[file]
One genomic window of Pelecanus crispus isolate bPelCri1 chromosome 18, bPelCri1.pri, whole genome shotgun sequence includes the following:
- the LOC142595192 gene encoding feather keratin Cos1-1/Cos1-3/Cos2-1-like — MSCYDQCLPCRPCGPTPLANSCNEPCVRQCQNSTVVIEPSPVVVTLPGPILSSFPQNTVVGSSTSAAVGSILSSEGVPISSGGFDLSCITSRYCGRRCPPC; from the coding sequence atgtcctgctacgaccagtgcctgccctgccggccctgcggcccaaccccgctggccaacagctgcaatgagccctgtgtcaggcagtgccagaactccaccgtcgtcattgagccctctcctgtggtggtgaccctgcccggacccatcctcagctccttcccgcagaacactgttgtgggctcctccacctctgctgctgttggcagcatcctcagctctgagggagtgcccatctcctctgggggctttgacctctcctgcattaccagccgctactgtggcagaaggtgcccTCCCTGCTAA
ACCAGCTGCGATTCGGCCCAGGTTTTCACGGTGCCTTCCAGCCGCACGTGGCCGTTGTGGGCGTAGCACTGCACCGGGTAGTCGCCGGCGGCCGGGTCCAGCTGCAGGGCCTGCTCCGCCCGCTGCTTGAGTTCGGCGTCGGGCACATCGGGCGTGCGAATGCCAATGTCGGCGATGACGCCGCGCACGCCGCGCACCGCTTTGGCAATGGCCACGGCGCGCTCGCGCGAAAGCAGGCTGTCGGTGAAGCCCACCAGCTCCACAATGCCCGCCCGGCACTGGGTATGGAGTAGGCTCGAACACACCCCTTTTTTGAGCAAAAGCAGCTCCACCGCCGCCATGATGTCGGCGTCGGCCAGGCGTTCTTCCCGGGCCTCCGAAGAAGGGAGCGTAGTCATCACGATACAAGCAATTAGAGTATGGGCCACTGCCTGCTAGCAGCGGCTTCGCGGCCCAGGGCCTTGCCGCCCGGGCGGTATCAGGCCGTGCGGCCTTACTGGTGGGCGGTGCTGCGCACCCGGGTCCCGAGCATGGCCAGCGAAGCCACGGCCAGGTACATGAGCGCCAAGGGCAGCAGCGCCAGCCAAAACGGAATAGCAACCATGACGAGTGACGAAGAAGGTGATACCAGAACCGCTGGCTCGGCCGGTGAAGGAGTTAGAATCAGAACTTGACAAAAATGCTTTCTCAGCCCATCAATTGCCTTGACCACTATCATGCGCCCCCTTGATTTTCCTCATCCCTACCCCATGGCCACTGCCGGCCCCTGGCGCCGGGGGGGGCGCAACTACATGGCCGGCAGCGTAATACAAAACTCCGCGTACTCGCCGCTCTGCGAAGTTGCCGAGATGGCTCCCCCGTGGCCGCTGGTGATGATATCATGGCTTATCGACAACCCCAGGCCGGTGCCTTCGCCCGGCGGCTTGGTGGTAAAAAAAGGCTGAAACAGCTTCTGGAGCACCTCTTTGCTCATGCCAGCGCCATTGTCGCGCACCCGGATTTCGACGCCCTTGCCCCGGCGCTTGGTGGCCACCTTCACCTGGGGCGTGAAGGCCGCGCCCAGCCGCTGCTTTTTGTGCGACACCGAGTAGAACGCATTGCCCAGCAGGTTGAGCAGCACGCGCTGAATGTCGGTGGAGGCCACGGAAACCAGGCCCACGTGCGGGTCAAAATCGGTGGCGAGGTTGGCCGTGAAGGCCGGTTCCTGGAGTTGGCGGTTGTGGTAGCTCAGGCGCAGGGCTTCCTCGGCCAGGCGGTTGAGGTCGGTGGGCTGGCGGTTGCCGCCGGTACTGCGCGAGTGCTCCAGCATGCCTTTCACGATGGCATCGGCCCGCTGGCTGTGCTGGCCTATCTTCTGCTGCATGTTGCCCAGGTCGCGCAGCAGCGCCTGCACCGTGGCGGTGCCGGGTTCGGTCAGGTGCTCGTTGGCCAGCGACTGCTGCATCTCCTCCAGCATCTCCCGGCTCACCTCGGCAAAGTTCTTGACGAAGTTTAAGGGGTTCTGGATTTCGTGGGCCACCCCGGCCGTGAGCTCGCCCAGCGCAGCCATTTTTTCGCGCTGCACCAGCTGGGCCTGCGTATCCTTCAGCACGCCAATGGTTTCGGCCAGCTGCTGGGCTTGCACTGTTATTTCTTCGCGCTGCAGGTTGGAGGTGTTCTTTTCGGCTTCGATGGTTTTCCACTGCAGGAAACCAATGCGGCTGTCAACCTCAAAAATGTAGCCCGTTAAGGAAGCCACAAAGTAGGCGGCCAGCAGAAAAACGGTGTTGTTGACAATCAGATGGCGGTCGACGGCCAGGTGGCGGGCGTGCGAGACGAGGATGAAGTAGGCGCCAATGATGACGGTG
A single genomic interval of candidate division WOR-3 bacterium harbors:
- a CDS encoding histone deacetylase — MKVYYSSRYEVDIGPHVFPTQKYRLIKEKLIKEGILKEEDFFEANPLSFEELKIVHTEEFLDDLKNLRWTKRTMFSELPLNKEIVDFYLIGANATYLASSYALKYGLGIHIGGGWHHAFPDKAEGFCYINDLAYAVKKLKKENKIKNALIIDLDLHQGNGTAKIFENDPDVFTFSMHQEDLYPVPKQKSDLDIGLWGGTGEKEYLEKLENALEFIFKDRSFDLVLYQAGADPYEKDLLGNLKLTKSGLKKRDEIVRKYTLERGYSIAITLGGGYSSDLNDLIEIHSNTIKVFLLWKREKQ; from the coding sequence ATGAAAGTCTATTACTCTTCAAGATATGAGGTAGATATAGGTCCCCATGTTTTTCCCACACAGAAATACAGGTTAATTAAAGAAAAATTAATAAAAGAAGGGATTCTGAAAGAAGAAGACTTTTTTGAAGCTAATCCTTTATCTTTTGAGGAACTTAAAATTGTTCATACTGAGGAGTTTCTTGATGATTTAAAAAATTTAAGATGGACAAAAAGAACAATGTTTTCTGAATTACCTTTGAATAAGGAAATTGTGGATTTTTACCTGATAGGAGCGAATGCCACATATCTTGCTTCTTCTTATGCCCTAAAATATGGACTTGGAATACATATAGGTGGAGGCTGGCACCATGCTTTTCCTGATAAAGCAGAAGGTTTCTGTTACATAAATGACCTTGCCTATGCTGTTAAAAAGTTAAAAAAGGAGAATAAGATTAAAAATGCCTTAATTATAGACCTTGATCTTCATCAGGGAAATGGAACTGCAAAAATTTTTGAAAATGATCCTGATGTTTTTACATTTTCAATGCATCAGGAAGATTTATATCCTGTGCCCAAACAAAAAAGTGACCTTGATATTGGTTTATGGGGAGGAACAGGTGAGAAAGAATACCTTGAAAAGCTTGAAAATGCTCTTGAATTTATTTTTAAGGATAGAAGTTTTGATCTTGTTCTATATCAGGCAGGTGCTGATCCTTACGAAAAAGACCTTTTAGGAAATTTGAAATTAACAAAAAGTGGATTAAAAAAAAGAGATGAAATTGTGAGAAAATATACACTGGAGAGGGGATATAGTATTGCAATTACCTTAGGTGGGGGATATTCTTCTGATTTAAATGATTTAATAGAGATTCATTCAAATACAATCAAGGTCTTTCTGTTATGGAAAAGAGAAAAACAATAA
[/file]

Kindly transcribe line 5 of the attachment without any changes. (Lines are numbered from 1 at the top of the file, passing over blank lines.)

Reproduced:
- a CDS encoding histone deacetylase — MKVYYSSRYEVDIGPHVFPTQKYRLIKEKLIKEGILKEEDFFEANPLSFEELKIVHTEEFLDDLKNLRWTKRTMFSELPLNKEIVDFYLIGANATYLASSYALKYGLGIHIGGGWHHAFPDKAEGFCYINDLAYAVKKLKKENKIKNALIIDLDLHQGNGTAKIFENDPDVFTFSMHQEDLYPVPKQKSDLDIGLWGGTGEKEYLEKLENALEFIFKDRSFDLVLYQAGADPYEKDLLGNLKLTKSGLKKRDEIVRKYTLERGYSIAITLGGGYSSDLNDLIEIHSNTIKVFLLWKREKQ; from the coding sequence ATGAAAGTCTATTACTCTTCAAGATATGAGGTAGATATAGGTCCCCATGTTTTTCCCACACAGAAATACAGGTTAATTAAAGAAAAATTAATAAAAGAAGGGATTCTGAAAGAAGAAGACTTTTTTGAAGCTAATCCTTTATCTTTTGAGGAACTTAAAATTGTTCATACTGAGGAGTTTCTTGATGATTTAAAAAATTTAAGATGGACAAAAAGAACAATGTTTTCTGAATTACCTTTGAATAAGGAAATTGTGGATTTTTACCTGATAGGAGCGAATGCCACATATCTTGCTTCTTCTTATGCCCTAAAATATGGACTTGGAATACATATAGGTGGAGGCTGGCACCATGCTTTTCCTGATAAAGCAGAAGGTTTCTGTTACATAAATGACCTTGCCTATGCTGTTAAAAAGTTAAAAAAGGAGAATAAGATTAAAAATGCCTTAATTATAGACCTTGATCTTCATCAGGGAAATGGAACTGCAAAAATTTTTGAAAATGATCCTGATGTTTTTACATTTTCAATGCATCAGGAAGATTTATATCCTGTGCCCAAACAAAAAAGTGACCTTGATATTGGTTTATGGGGAGGAACAGGTGAGAAAGAATACCTTGAAAAGCTTGAAAATGCTCTTGAATTTATTTTTAAGGATAGAAGTTTTGATCTTGTTCTATATCAGGCAGGTGCTGATCCTTACGAAAAAGACCTTTTAGGAAATTTGAAATTAACAAAAAGTGGATTAAAAAAAAGAGATGAAATTGTGAGAAAATATACACTGGAGAGGGGATATAGTATTGCAATTACCTTAGGTGGGGGATATTCTTCTGATTTAAATGATTTAATAGAGATTCATTCAAATACAATCAAGGTCTTTCTGTTATGGAAAAGAGAAAAACAATAA